He nodded slightly, though she did not see it. He waited a moment to see if she would say anything else or look up but she did not.
“Since you asked I will tell you precisely what I think of you and how I have judged you,” Steinthal replied, accepting her unintended cue. “I adjudged you in this way. I never accepted you as ‘you were,’ and I will not in the future. Furthermore I judged you not for what you were, but for what I fully suspected you could be. I did not take you for how you appeared, but for how it appeared to me that you could be, if you ever decided you would. And as far as I can see, you did. And did rather well at it. Does that really surprise you?”
She looked up again and stared at Steinthal, but whether more in shock or gratitude neither was certain.
This time he offered his hand across the table.
“I like to think of myself as a very good judge of character,” he told her. “And of potential. I would not waste my time or effort with or upon anyone who did not demonstrate an aptitude for both. So, do not prove me wrong and I shall not have to judge you otherwise. And that will be more than enough for me, assuming it is enough for you.”
She looked into his eyes and could find no hint of guile, or of misdirection. He seemed perfectly sincere. And it occurred to her, maybe for the very first time, just how perfectly sincere he usually was.
She reached back across the table, took his hand, smiled, and said softly, “I think I love you.”
He gently squeezed her hand in reply.
“I am aware of that,” he said.
She kept smiling but sighed with a deep resignation.
“Though you truly can be something of a real bastard.”
“I am aware of that as well,” he said, smiling in return.
Then he dropped her hand and took up his fork. He pointed it at her.
“But how bout we eat now and save the romance for later? After all we have the entire evening, and this meal is hardly the limit of my current ambitions.”
She laughed and took up her own fork.
And then they ate.
from The Detective Steinthal
Note: this was not the scene I had intended to write tonight, but my router blew out and that delayed me working on the other scene and since this one seemed to flow kinda nicely I just worked it instead.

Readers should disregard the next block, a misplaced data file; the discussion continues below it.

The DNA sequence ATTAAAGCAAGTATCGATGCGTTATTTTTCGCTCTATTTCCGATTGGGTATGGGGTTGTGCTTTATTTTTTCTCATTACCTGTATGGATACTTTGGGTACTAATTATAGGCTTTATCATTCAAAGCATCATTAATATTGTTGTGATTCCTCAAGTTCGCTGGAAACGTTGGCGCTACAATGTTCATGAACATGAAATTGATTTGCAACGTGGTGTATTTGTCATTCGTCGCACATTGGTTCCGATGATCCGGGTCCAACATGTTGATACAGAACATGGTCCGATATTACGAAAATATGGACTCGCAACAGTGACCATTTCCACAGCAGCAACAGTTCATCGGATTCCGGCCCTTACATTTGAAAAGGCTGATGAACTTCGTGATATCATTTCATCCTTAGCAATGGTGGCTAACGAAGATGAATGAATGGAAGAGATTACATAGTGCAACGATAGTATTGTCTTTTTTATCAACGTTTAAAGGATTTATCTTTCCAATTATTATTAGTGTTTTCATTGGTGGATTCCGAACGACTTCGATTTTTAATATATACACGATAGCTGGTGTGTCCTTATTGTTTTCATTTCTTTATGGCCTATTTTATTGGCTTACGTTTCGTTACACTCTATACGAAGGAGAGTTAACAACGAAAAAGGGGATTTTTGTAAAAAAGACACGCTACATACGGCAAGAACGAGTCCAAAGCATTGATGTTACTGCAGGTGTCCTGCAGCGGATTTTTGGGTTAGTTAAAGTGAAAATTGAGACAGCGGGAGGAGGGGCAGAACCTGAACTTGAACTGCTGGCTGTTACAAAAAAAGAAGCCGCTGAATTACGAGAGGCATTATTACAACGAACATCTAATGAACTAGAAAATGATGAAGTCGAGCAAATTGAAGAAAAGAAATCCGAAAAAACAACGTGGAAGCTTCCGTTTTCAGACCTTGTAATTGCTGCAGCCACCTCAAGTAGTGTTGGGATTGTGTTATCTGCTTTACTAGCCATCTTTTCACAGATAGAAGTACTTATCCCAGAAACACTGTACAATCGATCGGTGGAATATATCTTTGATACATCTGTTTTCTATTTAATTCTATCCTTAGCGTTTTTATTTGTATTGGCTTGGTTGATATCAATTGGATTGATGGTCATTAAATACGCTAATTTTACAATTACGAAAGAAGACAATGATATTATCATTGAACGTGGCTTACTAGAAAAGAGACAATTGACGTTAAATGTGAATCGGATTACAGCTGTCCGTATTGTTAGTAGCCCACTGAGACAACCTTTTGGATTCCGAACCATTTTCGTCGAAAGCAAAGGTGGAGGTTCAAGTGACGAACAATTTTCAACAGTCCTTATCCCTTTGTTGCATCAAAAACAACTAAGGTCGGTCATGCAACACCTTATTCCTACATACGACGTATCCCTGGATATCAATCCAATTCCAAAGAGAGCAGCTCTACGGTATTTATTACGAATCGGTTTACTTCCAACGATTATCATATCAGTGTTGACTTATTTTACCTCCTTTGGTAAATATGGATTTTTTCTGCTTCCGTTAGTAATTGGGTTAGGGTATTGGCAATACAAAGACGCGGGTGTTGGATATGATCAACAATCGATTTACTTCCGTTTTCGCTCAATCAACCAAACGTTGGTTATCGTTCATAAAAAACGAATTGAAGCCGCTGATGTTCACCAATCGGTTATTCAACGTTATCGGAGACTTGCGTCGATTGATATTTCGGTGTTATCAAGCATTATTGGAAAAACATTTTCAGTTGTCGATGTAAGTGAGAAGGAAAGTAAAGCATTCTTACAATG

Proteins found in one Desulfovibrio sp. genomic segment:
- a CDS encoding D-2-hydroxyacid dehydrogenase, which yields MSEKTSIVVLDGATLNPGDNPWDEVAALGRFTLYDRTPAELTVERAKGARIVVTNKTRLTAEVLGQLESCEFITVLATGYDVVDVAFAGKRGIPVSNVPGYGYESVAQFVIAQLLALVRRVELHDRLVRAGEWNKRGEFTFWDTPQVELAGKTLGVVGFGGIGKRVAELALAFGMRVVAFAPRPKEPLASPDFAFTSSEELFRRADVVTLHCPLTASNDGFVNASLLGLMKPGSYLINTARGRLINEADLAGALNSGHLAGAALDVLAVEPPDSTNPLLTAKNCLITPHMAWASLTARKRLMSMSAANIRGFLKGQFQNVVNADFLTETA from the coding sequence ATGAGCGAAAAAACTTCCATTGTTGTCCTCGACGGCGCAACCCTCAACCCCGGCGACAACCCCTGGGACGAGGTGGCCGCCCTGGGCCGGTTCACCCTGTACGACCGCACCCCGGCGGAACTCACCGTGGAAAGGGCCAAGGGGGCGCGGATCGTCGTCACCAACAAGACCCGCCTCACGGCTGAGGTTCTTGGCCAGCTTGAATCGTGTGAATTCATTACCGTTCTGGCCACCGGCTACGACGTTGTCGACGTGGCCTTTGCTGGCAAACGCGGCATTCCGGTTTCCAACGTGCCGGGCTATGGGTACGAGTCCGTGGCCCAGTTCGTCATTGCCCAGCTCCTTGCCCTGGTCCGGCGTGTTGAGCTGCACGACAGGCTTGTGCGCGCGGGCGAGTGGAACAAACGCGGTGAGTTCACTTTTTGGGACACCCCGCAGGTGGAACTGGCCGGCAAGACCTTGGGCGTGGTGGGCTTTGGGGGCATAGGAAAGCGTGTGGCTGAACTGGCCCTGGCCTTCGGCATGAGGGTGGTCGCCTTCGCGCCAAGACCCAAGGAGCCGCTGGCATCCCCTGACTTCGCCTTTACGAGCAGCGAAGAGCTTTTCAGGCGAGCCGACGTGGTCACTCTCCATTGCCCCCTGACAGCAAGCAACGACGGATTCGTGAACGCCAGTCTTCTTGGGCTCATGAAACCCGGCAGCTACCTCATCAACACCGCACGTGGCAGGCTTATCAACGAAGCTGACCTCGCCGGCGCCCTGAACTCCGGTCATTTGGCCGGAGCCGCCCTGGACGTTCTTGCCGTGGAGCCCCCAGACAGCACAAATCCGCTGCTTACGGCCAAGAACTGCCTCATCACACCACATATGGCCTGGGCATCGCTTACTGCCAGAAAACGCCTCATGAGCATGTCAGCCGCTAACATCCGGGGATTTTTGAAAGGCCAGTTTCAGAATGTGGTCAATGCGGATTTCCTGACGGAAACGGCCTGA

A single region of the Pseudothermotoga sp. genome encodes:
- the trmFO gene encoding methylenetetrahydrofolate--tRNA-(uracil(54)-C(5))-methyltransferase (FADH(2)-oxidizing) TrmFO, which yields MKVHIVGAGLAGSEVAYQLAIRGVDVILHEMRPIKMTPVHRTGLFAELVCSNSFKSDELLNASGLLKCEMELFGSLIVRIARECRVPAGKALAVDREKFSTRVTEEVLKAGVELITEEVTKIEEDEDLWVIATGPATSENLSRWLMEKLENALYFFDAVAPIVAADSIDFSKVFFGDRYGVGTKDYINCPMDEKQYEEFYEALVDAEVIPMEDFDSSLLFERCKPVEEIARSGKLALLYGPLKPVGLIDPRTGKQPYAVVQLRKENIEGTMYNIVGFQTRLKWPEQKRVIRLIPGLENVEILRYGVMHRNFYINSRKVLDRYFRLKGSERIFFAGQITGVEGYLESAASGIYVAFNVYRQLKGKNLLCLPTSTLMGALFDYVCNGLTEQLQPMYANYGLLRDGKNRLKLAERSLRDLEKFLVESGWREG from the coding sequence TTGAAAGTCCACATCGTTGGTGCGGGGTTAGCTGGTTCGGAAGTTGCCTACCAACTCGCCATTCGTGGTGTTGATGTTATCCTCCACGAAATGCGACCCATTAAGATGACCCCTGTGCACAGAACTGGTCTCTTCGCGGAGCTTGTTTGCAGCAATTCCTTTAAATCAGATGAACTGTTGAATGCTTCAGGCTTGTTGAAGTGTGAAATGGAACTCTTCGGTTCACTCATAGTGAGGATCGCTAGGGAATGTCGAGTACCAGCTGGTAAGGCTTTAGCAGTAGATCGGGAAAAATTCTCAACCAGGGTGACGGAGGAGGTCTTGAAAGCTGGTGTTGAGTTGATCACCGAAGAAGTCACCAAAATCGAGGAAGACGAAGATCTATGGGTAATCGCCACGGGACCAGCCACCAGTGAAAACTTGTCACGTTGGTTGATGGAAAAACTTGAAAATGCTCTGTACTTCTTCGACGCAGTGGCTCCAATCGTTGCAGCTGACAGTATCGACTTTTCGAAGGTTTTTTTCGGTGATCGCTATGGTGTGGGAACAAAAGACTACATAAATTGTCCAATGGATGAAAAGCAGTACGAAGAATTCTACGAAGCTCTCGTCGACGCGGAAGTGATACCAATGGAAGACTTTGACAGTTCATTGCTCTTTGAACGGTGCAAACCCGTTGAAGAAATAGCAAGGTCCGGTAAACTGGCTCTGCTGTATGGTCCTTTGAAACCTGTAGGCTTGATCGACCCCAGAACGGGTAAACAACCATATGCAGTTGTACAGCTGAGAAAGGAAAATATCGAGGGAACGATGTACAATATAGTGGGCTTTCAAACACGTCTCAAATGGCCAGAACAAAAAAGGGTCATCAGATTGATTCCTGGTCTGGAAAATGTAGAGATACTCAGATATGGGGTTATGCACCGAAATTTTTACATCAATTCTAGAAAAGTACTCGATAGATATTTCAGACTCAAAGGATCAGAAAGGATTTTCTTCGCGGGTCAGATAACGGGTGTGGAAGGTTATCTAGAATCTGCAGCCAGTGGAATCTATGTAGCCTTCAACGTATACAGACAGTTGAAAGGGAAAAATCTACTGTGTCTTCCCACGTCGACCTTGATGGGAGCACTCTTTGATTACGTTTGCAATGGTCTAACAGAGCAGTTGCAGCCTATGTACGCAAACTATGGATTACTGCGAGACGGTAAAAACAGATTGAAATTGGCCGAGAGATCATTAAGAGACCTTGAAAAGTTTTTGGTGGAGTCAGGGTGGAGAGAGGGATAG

My opinion is this. A man’s true Word-Hoard isn’t just what he knows, for not all coins are of the same weight and measure. Rather his true Word-Hoard is what his treasures will buy and sell, and often and uppermost, in secret…
I dug a Word Hoard
Connate and wide
To bury the Wealth
That often abides
When the Weal and the Wisdom
That cannot be spread
By exchange in the markets
Still dwells, it is said,
In the bed of Procrustes
Asleep for awhile
In dreams made of amber
For this mind of exile
Has mastered the tongue
Of the treasures beneath
In caverns replete
The facade of the fashion
A looking-glass hall
Where the hordes
Glom the gilt-work
And the herd is a-stall
There’s an ark, and an archway
A cup dipped in brass
For written upon it
Inscribed is a task
In proesy a notion
An omen you say
That word is prophetic
What you will
Of what cannot be termed
For the fire is sire
As the Worm of it turns
Broken and paltry
Forgotten and lost
The Latin beneath us
The Greek at all cost
The Wales of the Harlech
The Angles at Wrox
Gold-banded the cold Danes
With the Norsemen at bay
All did they answer
More did they say
Of the Word-Hoard we carry
When tarry we will
At the heart-spring
That flows from us still
Neath that Selenic moot
When nothing may be
‘Cept the terms that you loot
When demanding you seek
To be understood
In the things that you know
When the other is clever
Ingenious and bold
Having bled in his efforts
To get a Word-Hoard
He can share with his brothers
With a secret accord.
Suddenly Alternaeus looked up to see the boy standing beside him. How long the boy may have stood there patiently waiting for him to finish or may have attempted to summon him from his numinous labors he knew not.
He looked back down at the grael. The roiling and lotic liquid was lentic and smooth again, untroubled and clear. Not a shadow lingered, not a ripple disturbed the surface or the depths. It was as if the grael were one more and without any apparent transition a spotless and terrene lens by which to view our naïve and evident world. Or at least some sort of polished glass to see blemishless to the bottom of the Black Sea. From whose distant waters Alternaeus had filled the grael.
“What is it boy?” Alternaeus asked.